A study assessed the effects of probiotics in HIV-infected immunological non-responders (INRs) by analyzing gut immunity and microbiome in terminal ileum and sigmoid colon. The results appeared in the Journal of Acquired Immune Deficiency Syndromes.
This study consisted of clinical intervention with five-strain probiotic capsules (1.2 × 1010 CFUs/d) for 8 weeks in 20 patients. Eligible patients were INRs with CD4+ T-cell counts <400 cells/µL and plasma HIV RNA <50 copies/mL for more than 3.5 years. Colonoscopy with sampling data of gut biopsies from terminal ileum and sigmoid colon/fecal and blood sampling were performed before and following the study intervention. The investigators also assessed flow cytometry (cytokine production, immune activation, and exhaustion), ELISA (inflammation, microbial translocation, and enterocyte damage), and 16S rRNA sequencing analyses.
The researchers observed that in the terminal ileum, increased alpha diversity, increased abundance of Bifidobacterium, and decreased frequencies of IL-22+ CD4+ T cells. The increased abundance of Bifidobacterium in the terminal ileum correlated with increased fraction of CD4+ T cells in the same compartment (r = 0.54, P = 0.05) and increased CD4/CD8 ratio in peripheral blood (r = 0.49, P = 0.05). Overall, the researchers observed that probiotic intervention did not affect peripheral blood CD4 count, viral load, or soluble markers of inflammation and microbial translocation.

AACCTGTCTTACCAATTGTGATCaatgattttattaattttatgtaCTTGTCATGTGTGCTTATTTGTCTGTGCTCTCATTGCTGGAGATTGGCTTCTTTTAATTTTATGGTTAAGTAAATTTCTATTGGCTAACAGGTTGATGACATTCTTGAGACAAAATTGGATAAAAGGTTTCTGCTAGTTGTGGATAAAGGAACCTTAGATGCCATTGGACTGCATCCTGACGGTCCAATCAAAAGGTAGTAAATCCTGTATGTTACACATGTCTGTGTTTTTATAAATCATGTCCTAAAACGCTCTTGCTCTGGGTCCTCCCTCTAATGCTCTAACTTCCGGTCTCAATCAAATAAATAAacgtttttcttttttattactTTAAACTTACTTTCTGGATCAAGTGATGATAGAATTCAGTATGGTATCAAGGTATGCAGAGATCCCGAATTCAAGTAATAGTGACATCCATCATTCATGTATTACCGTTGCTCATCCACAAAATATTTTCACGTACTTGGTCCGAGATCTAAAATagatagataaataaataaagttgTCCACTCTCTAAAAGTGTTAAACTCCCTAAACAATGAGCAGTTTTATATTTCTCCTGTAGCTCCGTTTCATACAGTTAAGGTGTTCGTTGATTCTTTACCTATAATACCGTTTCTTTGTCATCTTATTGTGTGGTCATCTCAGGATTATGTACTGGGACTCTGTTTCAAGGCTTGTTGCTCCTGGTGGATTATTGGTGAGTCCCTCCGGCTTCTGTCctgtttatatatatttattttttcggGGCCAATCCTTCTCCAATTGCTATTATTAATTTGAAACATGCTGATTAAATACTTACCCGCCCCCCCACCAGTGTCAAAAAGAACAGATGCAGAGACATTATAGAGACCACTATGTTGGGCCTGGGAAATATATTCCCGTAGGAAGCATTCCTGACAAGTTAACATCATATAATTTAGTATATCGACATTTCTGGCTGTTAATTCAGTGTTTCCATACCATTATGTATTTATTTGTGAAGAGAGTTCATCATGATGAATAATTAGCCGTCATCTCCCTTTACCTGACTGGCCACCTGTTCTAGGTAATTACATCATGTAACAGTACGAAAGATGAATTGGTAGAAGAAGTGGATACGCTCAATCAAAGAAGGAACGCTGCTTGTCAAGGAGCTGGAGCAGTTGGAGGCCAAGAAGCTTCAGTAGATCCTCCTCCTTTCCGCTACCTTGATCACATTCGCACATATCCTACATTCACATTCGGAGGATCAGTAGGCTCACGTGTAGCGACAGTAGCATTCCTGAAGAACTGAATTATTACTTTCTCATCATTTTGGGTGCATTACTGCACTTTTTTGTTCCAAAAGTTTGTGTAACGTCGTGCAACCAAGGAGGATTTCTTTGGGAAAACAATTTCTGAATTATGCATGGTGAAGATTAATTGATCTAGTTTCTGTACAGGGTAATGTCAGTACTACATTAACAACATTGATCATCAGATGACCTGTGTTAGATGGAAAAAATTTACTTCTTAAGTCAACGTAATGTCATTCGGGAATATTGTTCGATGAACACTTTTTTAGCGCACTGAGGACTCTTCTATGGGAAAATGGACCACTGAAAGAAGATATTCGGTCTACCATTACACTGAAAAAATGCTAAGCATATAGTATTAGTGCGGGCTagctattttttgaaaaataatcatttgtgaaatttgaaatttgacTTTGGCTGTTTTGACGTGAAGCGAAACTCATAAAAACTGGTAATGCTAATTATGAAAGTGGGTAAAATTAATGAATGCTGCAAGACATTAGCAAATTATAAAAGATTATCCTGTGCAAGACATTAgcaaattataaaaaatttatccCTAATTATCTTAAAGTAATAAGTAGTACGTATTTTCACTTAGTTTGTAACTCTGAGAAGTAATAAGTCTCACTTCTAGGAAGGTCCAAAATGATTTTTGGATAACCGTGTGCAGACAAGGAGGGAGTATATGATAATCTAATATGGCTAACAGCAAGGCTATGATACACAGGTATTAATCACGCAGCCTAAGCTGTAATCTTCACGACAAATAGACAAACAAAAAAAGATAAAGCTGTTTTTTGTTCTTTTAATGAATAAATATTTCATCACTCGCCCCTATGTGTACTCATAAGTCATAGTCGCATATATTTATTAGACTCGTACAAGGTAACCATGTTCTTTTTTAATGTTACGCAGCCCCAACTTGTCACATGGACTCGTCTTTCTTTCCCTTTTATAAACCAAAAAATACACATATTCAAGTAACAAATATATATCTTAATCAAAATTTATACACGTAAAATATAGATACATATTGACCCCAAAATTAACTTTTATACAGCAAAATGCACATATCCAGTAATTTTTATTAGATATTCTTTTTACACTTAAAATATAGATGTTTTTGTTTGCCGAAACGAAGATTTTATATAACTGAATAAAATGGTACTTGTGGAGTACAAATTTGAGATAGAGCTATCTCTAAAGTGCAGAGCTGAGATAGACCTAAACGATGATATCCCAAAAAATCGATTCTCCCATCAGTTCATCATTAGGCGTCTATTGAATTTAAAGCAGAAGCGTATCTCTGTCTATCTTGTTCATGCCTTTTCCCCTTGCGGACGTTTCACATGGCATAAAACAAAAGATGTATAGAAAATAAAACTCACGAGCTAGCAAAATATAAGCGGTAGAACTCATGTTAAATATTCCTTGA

“Probiotics induced segment-specific changes in the terminal ileum but did not affect systemic CD4 counts in INRs. Further clinical studies are warranted to recommend probiotics to INRs,” the researchers concluded.
Keywords: HIV, immunological nonresponders, terminal ileum, sigmoid colon